Criminal - Sentencing - Changes in Penalty and Attitudes. R. v. Simeunovich
In R. v. Simeunovich (Ont CA, 2023) the Court of Appeal considered the role of changing penalties and attitudes in sentencing:
 Although the appellant’s driving on December 8, 2021 did not display the elements of dangerous driving causing injury to another that led to his 2018 convictions, the sentencing judge properly observed that when a person who has been prohibited from driving on multiple occasions continues to drive while disqualified, they present a risk to public safety: R. v. Lavergne, 2018 ONCJ 901, at para. 86.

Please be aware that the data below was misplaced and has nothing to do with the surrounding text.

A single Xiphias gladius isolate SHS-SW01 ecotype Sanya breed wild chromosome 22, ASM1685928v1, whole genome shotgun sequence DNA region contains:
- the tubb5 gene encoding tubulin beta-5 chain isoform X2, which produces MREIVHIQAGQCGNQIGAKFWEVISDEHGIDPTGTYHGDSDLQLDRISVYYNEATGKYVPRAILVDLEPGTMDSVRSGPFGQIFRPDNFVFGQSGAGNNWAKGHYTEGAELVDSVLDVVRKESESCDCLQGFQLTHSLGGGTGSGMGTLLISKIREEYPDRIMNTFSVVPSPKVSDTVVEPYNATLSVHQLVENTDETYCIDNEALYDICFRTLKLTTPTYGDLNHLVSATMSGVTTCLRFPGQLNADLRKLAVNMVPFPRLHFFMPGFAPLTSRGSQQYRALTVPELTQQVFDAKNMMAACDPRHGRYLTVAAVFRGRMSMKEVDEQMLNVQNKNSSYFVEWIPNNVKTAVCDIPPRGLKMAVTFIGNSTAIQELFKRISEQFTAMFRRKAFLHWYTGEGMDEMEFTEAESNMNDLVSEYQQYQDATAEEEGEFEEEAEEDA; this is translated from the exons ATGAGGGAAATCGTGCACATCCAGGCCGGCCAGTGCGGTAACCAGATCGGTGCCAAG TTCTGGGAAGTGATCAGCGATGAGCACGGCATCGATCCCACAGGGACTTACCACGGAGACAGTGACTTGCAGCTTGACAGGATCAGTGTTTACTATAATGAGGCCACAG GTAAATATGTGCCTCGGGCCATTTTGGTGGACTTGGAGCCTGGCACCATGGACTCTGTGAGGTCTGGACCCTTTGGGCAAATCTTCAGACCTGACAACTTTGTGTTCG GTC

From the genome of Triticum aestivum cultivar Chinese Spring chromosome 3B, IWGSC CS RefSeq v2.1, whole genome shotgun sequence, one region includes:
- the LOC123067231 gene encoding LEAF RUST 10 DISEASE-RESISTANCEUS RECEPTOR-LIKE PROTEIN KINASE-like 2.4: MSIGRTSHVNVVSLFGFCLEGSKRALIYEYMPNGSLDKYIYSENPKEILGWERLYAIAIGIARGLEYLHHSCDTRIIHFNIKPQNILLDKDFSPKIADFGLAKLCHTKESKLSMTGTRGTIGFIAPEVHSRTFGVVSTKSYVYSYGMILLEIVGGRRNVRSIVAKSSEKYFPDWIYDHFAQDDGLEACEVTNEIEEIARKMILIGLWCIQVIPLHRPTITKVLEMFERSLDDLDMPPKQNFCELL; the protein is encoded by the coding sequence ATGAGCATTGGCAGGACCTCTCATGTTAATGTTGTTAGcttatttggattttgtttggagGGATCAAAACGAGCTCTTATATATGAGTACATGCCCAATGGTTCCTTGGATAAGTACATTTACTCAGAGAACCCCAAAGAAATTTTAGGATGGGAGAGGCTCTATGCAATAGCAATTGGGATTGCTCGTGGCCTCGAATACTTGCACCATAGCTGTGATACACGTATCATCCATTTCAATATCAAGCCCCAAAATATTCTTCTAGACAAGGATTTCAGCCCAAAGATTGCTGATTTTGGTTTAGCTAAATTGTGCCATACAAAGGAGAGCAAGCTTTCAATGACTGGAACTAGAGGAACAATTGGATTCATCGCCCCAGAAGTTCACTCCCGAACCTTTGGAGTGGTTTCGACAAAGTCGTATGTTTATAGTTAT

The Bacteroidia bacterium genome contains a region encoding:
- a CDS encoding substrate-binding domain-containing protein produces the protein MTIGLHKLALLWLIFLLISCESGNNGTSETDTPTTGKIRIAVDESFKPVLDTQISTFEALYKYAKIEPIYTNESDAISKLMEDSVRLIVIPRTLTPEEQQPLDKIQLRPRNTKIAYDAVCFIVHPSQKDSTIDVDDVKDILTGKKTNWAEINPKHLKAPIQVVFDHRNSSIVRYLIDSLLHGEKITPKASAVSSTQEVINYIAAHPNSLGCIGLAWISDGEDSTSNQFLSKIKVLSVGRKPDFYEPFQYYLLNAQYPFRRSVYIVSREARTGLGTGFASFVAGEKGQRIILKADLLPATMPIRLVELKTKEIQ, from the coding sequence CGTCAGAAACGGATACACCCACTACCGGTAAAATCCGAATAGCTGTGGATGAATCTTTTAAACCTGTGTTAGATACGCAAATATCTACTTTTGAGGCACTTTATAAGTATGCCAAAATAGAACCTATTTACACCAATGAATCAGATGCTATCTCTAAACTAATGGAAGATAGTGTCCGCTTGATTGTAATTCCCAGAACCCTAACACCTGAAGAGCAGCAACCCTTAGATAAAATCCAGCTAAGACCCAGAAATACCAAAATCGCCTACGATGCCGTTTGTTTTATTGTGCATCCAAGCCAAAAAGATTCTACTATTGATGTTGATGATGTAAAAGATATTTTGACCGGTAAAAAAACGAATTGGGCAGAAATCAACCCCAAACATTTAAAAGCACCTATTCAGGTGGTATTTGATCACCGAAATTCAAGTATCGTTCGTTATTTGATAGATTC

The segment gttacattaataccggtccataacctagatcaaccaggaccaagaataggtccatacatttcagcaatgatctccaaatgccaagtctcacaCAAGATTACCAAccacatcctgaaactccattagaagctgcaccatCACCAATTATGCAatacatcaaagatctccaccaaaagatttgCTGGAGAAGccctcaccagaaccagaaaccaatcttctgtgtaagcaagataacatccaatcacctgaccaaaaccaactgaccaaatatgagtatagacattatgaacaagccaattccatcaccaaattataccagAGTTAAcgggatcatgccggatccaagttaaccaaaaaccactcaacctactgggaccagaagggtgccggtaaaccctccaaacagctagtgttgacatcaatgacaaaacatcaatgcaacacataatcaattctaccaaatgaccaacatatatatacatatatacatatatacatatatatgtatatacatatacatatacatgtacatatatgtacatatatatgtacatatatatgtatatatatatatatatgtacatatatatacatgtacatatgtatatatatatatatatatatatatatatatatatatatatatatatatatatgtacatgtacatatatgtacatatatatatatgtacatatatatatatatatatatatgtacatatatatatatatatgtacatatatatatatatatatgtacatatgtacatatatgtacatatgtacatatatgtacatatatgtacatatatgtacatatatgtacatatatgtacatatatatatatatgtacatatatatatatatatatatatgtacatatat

The gravity of this risk to public safety was reflected in Parliament’s 2018 amendment that increased the maximum penalty for the offence of driving while disqualified from five years to ten years. The cases most heavily relied upon by the appellant to support his argument about the disproportionality and lack of parity of the sentence imposed were decided at a time when the maximum sentence for the offence was five years and, consequently, provide little guidance. For, as the Supreme Court has directed, courts should depart from prior sentencing precedents when they no longer reflect society’s current understanding and awareness of the gravity of a particular offence and blameworthiness of particular offenders: Friesen, at paras. 35, 108, and 110; Parranto, per Moldaver J. (concurring), at para. 86.